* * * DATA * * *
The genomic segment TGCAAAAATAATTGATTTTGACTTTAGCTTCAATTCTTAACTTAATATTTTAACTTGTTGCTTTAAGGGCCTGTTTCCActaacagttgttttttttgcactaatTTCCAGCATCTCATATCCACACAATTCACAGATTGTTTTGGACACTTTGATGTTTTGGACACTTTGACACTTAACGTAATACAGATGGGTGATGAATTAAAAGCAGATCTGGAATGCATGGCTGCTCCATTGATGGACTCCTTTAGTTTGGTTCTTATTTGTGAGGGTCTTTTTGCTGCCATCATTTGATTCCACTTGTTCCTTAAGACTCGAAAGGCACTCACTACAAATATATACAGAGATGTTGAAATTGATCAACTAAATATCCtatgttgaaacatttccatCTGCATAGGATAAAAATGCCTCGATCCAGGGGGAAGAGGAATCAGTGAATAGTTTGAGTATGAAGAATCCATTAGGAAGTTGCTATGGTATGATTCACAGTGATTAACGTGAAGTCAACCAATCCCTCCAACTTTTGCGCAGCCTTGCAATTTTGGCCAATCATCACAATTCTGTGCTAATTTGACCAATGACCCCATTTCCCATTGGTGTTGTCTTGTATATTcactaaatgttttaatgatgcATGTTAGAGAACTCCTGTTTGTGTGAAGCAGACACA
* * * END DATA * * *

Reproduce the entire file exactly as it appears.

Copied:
The genomic segment TGCAAAAATAATTGATTTTGACTTTAGCTTCAATTCTTAACTTAATATTTTAACTTGTTGCTTTAAGGGCCTGTTTCCActaacagttgttttttttgcactaatTTCCAGCATCTCATATCCACACAATTCACAGATTGTTTTGGACACTTTGATGTTTTGGACACTTTGACACTTAACGTAATACAGATGGGTGATGAATTAAAAGCAGATCTGGAATGCATGGCTGCTCCATTGATGGACTCCTTTAGTTTGGTTCTTATTTGTGAGGGTCTTTTTGCTGCCATCATTTGATTCCACTTGTTCCTTAAGACTCGAAAGGCACTCACTACAAATATATACAGAGATGTTGAAATTGATCAACTAAATATCCtatgttgaaacatttccatCTGCATAGGATAAAAATGCCTCGATCCAGGGGGAAGAGGAATCAGTGAATAGTTTGAGTATGAAGAATCCATTAGGAAGTTGCTATGGTATGATTCACAGTGATTAACGTGAAGTCAACCAATCCCTCCAACTTTTGCGCAGCCTTGCAATTTTGGCCAATCATCACAATTCTGTGCTAATTTGACCAATGACCCCATTTCCCATTGGTGTTGTCTTGTATATTcactaaatgttttaatgatgcATGTTAGAGAACTCCTGTTTGTGTGAAGCAGACACA